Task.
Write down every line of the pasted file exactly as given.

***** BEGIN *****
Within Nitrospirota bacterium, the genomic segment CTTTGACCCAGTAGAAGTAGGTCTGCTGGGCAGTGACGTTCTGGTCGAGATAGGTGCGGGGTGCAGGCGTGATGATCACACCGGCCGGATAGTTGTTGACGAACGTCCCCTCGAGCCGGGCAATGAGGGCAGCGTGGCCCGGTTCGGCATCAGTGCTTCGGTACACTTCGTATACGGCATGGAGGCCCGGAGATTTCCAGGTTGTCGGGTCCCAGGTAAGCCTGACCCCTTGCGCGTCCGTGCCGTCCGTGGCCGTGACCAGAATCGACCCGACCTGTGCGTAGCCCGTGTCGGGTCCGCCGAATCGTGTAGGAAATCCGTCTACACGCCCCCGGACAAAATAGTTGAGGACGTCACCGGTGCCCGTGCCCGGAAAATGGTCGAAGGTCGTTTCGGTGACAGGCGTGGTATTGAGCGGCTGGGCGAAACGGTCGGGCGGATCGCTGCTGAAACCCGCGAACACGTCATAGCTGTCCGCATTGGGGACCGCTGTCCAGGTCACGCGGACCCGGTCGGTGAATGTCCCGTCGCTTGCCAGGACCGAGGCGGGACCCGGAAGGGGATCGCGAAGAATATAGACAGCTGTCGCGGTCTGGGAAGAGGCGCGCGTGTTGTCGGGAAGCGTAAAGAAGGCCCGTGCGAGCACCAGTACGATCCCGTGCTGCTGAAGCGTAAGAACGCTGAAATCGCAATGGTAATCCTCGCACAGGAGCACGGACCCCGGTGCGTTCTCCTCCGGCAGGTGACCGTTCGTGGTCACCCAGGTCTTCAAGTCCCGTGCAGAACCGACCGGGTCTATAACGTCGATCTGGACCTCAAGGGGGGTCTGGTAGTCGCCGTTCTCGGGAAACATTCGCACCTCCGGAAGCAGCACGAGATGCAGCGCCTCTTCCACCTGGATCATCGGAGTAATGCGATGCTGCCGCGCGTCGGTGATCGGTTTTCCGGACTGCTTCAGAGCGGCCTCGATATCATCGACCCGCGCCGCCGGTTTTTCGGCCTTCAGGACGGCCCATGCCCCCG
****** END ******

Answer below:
Within Nitrospirota bacterium, the genomic segment CTTTGACCCAGTAGAAGTAGGTCTGCTGGGCAGTGACGTTCTGGTCGAGATAGGTGCGGGGTGCAGGCGTGATGATCACACCGGCCGGATAGTTGTTGACGAACGTCCCCTCGAGCCGGGCAATGAGGGCAGCGTGGCCCGGTTCGGCATCAGTGCTTCGGTACACTTCGTATACGGCATGGAGGCCCGGAGATTTCCAGGTTGTCGGGTCCCAGGTAAGCCTGACCCCTTGCGCGTCCGTGCCGTCCGTGGCCGTGACCAGAATCGACCCGACCTGTGCGTAGCCCGTGTCGGGTCCGCCGAATCGTGTAGGAAATCCGTCTACACGCCCCCGGACAAAATAGTTGAGGACGTCACCGGTGCCCGTGCCCGGAAAATGGTCGAAGGTCGTTTCGGTGACAGGCGTGGTATTGAGCGGCTGGGCGAAACGGTCGGGCGGATCGCTGCTGAAACCCGCGAACACGTCATAGCTGTCCGCATTGGGGACCGCTGTCCAGGTCACGCGGACCCGGTCGGTGAATGTCCCGTCGCTTGCCAGGACCGAGGCGGGACCCGGAAGGGGATCGCGAAGAATATAGACAGCTGTCGCGGTCTGGGAAGAGGCGCGCGTGTTGTCGGGAAGCGTAAAGAAGGCCCGTGCGAGCACCAGTACGATCCCGTGCTGCTGAAGCGTAAGAACGCTGAAATCGCAATGGTAATCCTCGCACAGGAGCACGGACCCCGGTGCGTTCTCCTCCGGCAGGTGACCGTTCGTGGTCACCCAGGTCTTCAAGTCCCGTGCAGAACCGACCGGGTCTATAACGTCGATCTGGACCTCAAGGGGGGTCTGGTAGTCGCCGTTCTCGGGAAACATTCGCACCTCCGGAAGCAGCACGAGATGCAGCGCCTCTTCCACCTGGATCATCGGAGTAATGCGATGCTGCCGCGCGTCGGTGATCGGTTTTCCGGACTGCTTCAGAGCGGCCTCGATATCATCGACCCGCGCCGCCGGTTTTTCGGCCTTCAGGACGGCCCATGCCCCCG